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Dietrich Bonhoeffer, born in Breslau, Germany on February 4th, 1906, worked with the “Confessional Church” during much of WWII. The Confessional Church was made up of those Christians who would not bow to the god of fascism and the Nazi state religion. Because of his stand, Bonhoeffer was arrested by the Gestapo on April 5th, 1943, and died a martyr’s death in Flossenbürg concentration camp on April 9th, 1945, only weeks before Germany surrendered.

In his book, The Cost of Discipleship (Macmillan Publishing Co., Inc., 1963), Bonhoeffer laid out, in the context of a modern world gone mad, principles which go back to St. John’s gospel. Not only is Christ the center of human existence, the center of history, and the center between God and nature, but, if we are to be like Christ, He must be at the center of our cognitive and perceptual experience (cf. Bonhoeffer’s Christ the Center, Harper & Row, 1978; see also, work’s of Francis Schaeffer, esp., True Spirituality, 1973.)

Bonhoeffer discusses the Christocentric life in the larger context of his distinction between cheap grace and costly grace. Briefly, his notion of cheap grace is the idea of “religion” or religious practice without God, without Christ, lifeless, and filled with egocentric striving. Thus, cheap grace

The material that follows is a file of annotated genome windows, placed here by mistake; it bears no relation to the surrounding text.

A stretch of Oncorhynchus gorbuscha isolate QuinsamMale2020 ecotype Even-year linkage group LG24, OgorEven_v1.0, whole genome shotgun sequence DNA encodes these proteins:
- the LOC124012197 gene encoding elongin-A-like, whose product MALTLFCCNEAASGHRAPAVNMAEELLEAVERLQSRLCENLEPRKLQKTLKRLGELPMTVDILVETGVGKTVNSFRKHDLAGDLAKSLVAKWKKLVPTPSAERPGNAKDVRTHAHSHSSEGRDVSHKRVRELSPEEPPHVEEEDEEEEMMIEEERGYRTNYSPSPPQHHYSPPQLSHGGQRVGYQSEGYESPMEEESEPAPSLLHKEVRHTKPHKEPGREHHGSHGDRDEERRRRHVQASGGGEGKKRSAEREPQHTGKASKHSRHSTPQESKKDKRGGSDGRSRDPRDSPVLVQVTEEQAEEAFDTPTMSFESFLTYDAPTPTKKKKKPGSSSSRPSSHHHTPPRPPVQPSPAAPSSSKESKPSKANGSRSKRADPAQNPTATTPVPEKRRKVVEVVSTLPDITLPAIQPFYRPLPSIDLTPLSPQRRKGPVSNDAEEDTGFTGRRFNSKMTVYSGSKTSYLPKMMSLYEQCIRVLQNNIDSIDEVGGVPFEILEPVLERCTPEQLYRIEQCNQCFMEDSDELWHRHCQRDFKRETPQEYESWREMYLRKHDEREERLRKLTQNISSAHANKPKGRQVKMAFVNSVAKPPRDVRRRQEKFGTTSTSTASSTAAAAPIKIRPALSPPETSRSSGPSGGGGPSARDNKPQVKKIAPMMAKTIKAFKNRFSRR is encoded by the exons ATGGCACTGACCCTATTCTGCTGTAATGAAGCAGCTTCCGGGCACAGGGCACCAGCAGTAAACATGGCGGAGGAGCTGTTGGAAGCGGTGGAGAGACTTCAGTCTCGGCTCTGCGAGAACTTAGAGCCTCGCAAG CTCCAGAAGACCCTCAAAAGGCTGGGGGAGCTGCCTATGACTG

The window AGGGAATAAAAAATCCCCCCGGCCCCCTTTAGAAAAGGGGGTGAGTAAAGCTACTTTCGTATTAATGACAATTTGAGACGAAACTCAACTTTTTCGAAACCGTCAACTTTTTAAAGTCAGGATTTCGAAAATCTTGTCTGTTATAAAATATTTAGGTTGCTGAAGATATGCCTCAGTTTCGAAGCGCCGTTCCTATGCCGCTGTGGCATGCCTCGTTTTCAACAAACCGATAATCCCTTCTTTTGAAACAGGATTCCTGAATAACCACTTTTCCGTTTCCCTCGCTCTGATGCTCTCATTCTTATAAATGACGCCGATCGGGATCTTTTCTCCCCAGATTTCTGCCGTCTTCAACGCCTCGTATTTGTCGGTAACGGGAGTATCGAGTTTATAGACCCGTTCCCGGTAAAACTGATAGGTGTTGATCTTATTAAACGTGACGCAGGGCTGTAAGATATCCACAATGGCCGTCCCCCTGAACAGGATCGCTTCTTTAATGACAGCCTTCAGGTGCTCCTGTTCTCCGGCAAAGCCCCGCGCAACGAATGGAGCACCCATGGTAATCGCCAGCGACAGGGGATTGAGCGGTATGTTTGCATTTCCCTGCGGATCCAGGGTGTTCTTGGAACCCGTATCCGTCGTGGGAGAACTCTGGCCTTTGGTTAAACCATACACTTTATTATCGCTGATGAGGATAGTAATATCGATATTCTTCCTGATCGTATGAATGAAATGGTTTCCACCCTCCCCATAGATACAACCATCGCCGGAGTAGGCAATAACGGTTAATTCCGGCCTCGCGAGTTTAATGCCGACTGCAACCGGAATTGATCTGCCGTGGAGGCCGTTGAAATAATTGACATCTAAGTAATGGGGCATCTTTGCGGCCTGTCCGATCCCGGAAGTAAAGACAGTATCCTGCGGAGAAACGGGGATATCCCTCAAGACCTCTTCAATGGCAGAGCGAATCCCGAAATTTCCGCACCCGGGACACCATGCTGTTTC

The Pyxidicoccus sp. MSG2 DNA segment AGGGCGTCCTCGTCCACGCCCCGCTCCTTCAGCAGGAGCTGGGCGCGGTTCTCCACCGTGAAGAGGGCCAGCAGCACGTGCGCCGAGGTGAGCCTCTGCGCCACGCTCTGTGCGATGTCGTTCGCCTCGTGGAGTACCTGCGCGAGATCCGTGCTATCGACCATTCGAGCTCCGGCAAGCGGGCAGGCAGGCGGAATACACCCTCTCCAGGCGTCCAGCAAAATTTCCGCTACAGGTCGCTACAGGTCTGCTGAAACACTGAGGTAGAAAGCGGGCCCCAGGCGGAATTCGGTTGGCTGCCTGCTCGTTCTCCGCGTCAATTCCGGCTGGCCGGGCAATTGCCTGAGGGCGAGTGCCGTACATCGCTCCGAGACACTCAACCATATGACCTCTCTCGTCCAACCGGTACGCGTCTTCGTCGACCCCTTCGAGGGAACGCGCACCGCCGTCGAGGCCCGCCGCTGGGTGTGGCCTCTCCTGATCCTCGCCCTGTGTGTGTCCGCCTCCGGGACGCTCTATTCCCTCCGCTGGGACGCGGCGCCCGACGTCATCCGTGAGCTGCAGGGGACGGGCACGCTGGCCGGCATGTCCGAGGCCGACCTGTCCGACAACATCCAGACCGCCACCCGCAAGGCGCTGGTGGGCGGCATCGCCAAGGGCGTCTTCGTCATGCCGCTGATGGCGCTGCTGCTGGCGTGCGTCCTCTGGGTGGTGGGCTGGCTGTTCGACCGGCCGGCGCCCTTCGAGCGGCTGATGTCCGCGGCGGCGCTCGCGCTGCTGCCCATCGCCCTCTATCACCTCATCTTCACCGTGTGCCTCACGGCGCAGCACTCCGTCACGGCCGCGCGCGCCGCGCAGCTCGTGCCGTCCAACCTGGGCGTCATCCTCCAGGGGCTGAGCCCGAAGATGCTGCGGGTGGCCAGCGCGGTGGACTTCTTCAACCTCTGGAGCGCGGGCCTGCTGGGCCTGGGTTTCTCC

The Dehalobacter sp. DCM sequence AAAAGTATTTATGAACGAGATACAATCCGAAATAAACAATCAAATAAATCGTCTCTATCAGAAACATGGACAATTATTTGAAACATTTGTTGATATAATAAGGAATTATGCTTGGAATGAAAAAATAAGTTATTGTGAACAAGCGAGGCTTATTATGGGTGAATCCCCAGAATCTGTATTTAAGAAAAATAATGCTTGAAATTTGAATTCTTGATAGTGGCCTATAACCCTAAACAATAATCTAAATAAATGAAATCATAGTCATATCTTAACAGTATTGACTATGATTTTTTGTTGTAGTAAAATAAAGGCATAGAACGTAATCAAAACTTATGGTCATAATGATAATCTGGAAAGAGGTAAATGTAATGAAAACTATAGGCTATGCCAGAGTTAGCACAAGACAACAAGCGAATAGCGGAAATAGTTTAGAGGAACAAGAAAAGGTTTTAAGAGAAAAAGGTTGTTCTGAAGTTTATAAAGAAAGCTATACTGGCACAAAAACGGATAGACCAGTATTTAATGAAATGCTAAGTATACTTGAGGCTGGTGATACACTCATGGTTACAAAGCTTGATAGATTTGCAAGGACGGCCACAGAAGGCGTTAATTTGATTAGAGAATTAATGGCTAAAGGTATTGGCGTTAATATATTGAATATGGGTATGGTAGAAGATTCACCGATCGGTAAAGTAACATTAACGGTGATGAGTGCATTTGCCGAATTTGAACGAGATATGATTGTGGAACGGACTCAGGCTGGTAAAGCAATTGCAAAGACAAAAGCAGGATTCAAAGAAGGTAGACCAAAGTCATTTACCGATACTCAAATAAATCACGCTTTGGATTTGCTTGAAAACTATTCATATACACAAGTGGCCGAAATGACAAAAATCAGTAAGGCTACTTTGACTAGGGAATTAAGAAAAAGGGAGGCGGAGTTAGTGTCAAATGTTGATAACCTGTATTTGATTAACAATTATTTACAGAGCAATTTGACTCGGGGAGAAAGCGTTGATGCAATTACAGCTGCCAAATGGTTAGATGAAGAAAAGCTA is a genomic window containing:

is the preaching of forgiveness without requiring repentance, baptism without church discipline, Communion without confession, absolution without personal confession. Cheap grace is grace without discipleship, grace without the cross, grace without Jesus Christ, living and incarnate. [Discipleship, 47]

Costly grace on the other hand is “religionless Christianity.” Costly grace

is the treasure hidden in the field; for the sake of it a man will gladly go and sell all that he has. It is the pearl of great price to buy which the merchant will sell all his goods. It is the kingly rule of Christ, for whose sake a man will pluck out the eye which causes him to stumble, it is the call of Jesus Christ at which the disciple leaves his nets and follows Him. Costly grace is the gospel which must be sought again and again, the gift which must be asked for, the door at which a man must knock.

Such grace is costly because it calls us to follow, and it is grace because it calls us to follow Jesus Christ. It is costly because it costs a man his life, and it is grace because it gives a man the only true life. It is costly because it condemns sin, and grace because it justifies the sinner. Above all, it is costly because it cost God the life of his Son: “Ye were bought at a price,” and what has cost God much cannot be cheap for us. Above all, it is grace because God did not reckon his Son too dear a price to pay for our life, but delivered him up for us. Costly grace is the Incarnation of God. [Discipleship, 47-48]

Keep in mind that we have here a fine-line distinction. It is often easy to muddle the notions of grace and the costly life of “the disciple working out her salvation” (similarly with faith and works; cf. James 1:19-27 and 2:26). Rather than mutually exclusive–that difficult tension between works and grace–they stand in a tightly woven chronological relationship. That is, because of God’s grace in the sacrificial work of Christ…costly discipleship inexorably follows. Looking back to Luther, Bonhoeffer explains,